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The allure of lavender

In 2009, Betsy and Davin Reichard of Fort Scott had a vision: to own a lavender farm. In 2012, that vision became reality when they opened the Lavender Patch. With more than 1,000 plants, this farm has become a draw for both agritourists and lavender enthusiasts.

“We have a gift shop, and make soaps and lotions, etc. It’s not like some kinds of farming where you take your harvest to the Co-op and you’re done. We have to make something with our product and market it,” said Betsy.

One way Betsy gets the word out about the benefits and usefulness of lavender is through classes she teaches. After all, she’s a teacher by trade.

“My husband and I both still work, so this is something we do on the side, although it’s a lot of work! He’s a comptroller at CKAN, and I'm a special education teacher. I do enjoy teaching others to make items out of lavender though, like soaps, lotions, wreaths, etc. There are so many things you can do!”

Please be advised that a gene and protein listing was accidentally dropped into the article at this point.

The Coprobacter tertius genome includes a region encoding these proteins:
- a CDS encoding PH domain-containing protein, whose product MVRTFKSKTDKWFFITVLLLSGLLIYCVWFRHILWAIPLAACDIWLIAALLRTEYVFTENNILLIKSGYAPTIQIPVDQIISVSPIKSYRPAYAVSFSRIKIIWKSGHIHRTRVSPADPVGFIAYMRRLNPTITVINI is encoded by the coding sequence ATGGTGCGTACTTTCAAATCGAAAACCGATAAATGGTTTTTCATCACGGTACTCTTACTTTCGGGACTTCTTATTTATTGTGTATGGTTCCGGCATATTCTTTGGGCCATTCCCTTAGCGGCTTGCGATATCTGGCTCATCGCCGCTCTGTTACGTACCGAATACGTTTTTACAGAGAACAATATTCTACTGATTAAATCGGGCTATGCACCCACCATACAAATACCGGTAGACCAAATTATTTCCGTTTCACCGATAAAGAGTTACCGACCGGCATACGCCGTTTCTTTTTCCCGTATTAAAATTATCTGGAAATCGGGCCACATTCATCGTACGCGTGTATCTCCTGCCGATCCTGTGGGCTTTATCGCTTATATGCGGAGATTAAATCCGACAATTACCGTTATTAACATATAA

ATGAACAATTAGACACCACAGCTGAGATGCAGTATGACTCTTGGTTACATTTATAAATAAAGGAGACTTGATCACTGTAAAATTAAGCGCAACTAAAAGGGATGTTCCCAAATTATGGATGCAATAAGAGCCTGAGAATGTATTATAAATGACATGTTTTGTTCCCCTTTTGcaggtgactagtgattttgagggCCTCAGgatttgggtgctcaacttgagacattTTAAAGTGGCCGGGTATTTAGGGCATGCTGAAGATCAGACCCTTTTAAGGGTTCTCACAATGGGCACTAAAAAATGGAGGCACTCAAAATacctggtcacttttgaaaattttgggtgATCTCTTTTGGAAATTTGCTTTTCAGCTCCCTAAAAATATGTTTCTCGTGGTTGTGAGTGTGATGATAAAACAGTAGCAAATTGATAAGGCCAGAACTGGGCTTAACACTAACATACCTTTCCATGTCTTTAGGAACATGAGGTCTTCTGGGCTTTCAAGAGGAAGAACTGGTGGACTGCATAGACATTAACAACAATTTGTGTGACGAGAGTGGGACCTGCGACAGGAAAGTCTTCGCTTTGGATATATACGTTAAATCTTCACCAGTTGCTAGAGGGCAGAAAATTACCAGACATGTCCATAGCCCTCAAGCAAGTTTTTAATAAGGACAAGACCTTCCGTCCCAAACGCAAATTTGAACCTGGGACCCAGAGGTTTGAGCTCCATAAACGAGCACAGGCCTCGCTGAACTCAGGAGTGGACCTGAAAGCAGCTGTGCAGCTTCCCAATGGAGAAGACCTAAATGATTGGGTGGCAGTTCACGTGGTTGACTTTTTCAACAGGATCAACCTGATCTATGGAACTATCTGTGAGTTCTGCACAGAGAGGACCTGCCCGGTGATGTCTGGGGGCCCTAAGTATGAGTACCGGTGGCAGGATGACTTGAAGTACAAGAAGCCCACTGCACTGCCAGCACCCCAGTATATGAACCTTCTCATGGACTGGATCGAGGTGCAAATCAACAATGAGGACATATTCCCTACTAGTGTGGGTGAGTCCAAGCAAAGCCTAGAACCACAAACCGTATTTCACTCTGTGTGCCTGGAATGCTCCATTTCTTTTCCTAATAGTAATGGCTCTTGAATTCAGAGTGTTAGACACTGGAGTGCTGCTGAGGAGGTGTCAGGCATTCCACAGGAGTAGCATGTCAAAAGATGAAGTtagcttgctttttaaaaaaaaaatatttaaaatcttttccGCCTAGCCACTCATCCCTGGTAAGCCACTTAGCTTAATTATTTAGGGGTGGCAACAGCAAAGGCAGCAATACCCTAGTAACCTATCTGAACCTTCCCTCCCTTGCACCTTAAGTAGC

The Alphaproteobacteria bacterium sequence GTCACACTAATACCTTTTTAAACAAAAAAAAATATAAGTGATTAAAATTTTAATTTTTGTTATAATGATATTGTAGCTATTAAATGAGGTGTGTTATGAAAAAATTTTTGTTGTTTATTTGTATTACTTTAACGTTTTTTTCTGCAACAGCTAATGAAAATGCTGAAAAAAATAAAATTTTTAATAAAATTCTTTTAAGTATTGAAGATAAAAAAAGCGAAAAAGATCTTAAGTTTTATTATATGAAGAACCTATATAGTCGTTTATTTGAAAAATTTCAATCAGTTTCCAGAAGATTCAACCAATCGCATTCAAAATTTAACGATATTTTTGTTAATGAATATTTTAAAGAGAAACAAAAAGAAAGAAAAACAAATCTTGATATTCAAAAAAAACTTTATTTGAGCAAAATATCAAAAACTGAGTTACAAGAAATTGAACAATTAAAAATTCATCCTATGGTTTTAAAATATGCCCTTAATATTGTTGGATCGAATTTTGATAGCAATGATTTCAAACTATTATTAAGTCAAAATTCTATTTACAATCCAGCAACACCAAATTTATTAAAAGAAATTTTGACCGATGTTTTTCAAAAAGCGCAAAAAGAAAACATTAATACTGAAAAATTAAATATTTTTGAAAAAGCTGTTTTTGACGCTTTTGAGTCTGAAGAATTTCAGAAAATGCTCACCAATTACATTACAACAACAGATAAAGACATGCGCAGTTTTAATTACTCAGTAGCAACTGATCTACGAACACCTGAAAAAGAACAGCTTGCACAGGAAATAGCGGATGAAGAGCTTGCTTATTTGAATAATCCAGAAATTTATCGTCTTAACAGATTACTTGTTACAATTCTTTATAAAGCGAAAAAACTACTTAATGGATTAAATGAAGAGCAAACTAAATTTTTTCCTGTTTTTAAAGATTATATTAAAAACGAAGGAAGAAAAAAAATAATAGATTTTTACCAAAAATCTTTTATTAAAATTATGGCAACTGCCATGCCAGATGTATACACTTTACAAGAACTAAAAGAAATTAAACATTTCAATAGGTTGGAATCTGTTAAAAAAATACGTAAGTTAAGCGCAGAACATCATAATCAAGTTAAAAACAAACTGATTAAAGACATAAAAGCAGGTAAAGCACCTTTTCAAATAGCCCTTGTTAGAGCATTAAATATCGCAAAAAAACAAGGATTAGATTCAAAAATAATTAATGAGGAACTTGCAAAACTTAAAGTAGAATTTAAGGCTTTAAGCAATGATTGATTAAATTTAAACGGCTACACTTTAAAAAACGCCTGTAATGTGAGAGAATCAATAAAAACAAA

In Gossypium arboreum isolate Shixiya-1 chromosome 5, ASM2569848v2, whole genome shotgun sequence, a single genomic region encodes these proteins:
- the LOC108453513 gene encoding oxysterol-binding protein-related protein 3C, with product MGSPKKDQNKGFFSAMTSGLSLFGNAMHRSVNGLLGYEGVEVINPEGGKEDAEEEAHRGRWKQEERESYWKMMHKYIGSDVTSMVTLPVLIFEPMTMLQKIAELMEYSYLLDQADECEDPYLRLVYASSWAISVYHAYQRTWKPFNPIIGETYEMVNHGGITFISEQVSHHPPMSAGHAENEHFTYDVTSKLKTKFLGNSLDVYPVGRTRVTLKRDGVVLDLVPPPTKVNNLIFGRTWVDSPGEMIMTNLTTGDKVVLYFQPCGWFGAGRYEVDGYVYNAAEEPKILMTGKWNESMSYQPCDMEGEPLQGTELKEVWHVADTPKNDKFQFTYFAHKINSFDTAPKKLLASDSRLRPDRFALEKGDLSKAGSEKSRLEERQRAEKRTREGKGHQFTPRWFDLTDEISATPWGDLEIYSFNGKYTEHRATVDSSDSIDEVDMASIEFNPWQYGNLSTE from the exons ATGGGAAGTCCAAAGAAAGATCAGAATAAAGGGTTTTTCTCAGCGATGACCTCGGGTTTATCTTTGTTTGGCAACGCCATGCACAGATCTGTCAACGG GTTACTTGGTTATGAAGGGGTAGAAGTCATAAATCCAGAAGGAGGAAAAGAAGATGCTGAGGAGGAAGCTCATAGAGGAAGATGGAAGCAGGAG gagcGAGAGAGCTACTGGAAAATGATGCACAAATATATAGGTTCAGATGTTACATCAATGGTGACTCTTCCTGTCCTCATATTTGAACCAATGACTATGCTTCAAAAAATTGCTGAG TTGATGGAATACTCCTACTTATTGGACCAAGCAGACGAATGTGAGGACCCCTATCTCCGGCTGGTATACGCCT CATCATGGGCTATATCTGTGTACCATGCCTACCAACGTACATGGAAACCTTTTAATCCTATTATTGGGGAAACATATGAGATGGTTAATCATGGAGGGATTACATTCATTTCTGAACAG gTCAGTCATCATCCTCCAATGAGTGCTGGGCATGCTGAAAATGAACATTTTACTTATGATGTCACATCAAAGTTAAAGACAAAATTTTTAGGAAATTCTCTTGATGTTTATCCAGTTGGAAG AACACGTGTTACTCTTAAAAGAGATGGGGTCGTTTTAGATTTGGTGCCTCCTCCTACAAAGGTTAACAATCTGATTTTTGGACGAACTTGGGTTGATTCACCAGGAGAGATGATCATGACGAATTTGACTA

On Tuesday, September 11, Fort Scott Presbyterian Village residents will have the opportunity to try their hand at soap making, when Betsy teaches a class as part of Assisted Living Week.

“I’ve known (executive director) Ginger Nance a long time, and after the residents enjoyed visiting the farm in June, she asked if I'd come teach a class. I was glad to oblige!”

Owning and operating a lavender farm takes a lot of effort, but Betsy thinks it’s all worthwhile, especially when she can share her passion with others.

We do everything by hand, as organic as possible, and as natural as possible. From planting to weeding to harvesting, we do it by hand. It’s a labor of love!”

Presbyterian Village invites the public to join the soap-making class at 5:30 p.m. Tuesday, September 11. Please contact Becky Kellum at 620-223-5550 by Sept. 6 to register as seating is limited.

To learn more about Lavender Patch, visit

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